Staying Hydrated in the Backcountry

Surviving in the backcountry is essential. Regardless if you are planning an overnight trip or a thru hike, every outdoorsman or outdoorswoman needs have to have a certain understanding of basic survival skills. Hydration is among the most important of basic needs while in the backcountry, and there are many potential dangers associated with dehydration. Dehydration may lead to headaches, dizziness, confusion, and fatigue, and if dehydrated is not treated, it can eventually lead to death.

Below are 5 things you will need to know in order to stay hydrated in the wild. In most cases, water is readily available in the wild, but in case it isn’t, you might need to resort to some creative thinking!

1. Avoid Unnecessary Water Loss Through Sweating
One of the main ways that active humans loose water is through sweating. The human body is designed to cool itself by the action of sweating, and this means that we lose more water as our body temperatures increase. Under normal conditions, a typical human loses between 2 and 4 liters of water a day, and in hot conditions, a human can lose up to 6 liters of water a day. We can still become dehydrated in cold or a dry weather, as often times we forget to hydrate or don’t find it necessary. If severe dehydration is becoming an issue, you should stop exercise immediately. You should find shade by sitting under a tree, or setting up your tarp or tent. Doing this will reduce your body temperature, lower your heart rate, and stop your from sweating as profusely. While hiking you can also keep your body temperatures down by wearing light layers that cover your skin.

2. Purifying Your Water
Some of the wild places contain water that is not fit for consumption. Water from rivers, pools, swamps, and oases may contain microorganisms. These may bring diseases. Becoming sick in the wilderness is one of the worst things that can happen to you. Here are some of the most common methods of water purification:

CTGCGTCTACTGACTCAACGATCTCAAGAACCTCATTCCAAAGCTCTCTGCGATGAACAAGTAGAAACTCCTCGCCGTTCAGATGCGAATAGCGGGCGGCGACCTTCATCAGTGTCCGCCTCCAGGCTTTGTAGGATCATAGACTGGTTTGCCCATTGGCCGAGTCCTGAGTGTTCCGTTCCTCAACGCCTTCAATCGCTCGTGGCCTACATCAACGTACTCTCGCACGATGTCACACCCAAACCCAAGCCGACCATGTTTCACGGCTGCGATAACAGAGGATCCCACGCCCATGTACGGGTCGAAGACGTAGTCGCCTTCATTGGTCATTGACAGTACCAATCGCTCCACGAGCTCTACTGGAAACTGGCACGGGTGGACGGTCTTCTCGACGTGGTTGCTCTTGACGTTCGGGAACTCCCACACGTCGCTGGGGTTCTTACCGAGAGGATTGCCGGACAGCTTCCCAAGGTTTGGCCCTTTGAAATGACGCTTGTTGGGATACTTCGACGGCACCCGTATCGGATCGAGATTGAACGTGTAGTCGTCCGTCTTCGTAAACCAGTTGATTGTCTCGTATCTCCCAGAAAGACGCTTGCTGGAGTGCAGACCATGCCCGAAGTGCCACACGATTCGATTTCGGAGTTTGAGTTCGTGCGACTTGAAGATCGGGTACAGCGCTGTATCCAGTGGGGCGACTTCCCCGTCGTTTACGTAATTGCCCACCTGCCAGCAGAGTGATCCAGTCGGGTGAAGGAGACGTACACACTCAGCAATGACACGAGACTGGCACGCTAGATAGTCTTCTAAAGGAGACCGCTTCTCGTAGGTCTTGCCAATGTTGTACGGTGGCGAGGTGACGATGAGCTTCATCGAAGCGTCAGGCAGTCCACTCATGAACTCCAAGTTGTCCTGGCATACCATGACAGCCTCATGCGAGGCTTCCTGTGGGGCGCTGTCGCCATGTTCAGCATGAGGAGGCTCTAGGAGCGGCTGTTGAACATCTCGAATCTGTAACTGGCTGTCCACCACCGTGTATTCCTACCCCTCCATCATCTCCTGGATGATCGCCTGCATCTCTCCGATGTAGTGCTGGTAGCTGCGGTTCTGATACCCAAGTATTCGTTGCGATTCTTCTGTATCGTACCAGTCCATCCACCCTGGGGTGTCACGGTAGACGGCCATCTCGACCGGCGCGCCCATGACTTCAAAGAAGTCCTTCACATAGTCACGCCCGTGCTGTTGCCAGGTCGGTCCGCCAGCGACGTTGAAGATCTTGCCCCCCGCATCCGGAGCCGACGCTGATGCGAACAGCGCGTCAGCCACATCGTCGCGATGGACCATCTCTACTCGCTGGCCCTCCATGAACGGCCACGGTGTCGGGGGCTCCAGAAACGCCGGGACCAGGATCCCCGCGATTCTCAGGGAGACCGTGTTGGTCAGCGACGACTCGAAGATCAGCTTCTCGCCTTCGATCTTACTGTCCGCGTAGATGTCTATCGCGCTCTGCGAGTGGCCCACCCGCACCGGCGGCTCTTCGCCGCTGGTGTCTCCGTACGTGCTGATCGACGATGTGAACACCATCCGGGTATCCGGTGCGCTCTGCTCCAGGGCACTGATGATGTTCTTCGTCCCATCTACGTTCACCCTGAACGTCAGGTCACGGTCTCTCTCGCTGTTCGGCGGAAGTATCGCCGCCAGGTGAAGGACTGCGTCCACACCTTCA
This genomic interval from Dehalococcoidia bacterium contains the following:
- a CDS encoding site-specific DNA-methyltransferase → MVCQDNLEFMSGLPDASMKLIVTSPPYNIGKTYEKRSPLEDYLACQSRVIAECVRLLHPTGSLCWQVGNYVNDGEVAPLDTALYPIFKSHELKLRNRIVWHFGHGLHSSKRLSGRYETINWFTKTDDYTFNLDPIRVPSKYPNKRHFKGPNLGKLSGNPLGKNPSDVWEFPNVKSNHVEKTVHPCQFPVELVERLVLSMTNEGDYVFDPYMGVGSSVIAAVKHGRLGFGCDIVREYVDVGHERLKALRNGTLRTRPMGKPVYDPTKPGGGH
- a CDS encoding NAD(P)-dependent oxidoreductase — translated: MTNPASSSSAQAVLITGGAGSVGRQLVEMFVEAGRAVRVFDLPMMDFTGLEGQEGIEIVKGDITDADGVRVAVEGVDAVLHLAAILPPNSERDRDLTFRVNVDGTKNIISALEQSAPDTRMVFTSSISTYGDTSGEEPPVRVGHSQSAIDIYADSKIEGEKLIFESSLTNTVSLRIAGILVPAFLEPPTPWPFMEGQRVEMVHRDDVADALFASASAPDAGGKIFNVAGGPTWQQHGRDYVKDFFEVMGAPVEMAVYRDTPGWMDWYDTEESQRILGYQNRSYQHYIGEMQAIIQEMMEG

-Boiling Water
-SteriPEN
-Aquamira

-Gravity Filters
-Water Filter

Each have their own benefits and drawbacks, and if you want to learn more about each, give this article from backpacker.com a read!
           

3. Food and Drinks
Numerous foods contain considerable amounts of water. Fruits for instance, have a lot of water. When you find yourself in a backcountry setting where there is a lack of water, you can make use of some wild fruits and greens. Keep in mind that this requires a solid understanding of edible fruits and plants, and that you should not feed on any random fruits you come across.

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4. Get Water From Snow and Ice
Another idea for staying hydrated in the backcountry is to obtain water from snow and ice. In order to change snow from a solid into a liquid, all you need to do is apply a little heat. Most backcountry travelers carry a stove, but if not, you can also start a fire if your surroundings have trees. You can use these to melt snow and obtain water for drinking. Remember to collect clean snow for melting. Yellow snow is certainly dirty, and freshly melted snow is usually regarded to be safe for drinking. Make sure to purify the water attained from snow, as microorganisms can become active after the ice is melted. On warmer days, you can also find trickling water from melting ice. You can collect this water for use.

5. Think Creatively About a Water Source
Simply put, drinking water is the easiest way to stay hydrated. However, depending on where you are traveling, water can sometimes be difficult to find. If you are dehydrated and water is readily available, you should gather it, purify it, and drink it. If water is not readily available, you will need to become innovative. Your creativity will save you from dehydration! Here are some creative ways to gather water:

-Tie a plastic bag around a clump of leaves on a tree. The leaves will transpire all day long, and when the temperature drop in the evening, you can collect the transpired water in bottles for use.

-In the early morning, tie a couple t-shirts or other absorbent clothes to your ankles and walk through some dewy undergrowth. The clothes will get wet, and you can squeeze the water out into a container to drink.

-Another way you can acquire water for drinking is by squeezing water from mud. Muddy areas in the wild always suggest availability of water, and you can use a piece of cloth to do this. While not an appealing option, it is better than dying of dehydration.

There are many other tips and tricks to staying hydrated in the backcountry. Feel free to let us know your thoughts!


Bio: Daryl Landry is the Boss at Authorized Boots.com. He and his team of ABers examine the best ways to push the envelope on outdoor survival, provide in-depth gear reviews and test the limits of human capability, all while documenting experiences on the blog. To follow along, feel free to give AuthorizedBoots.com a visit and engage with other audience members.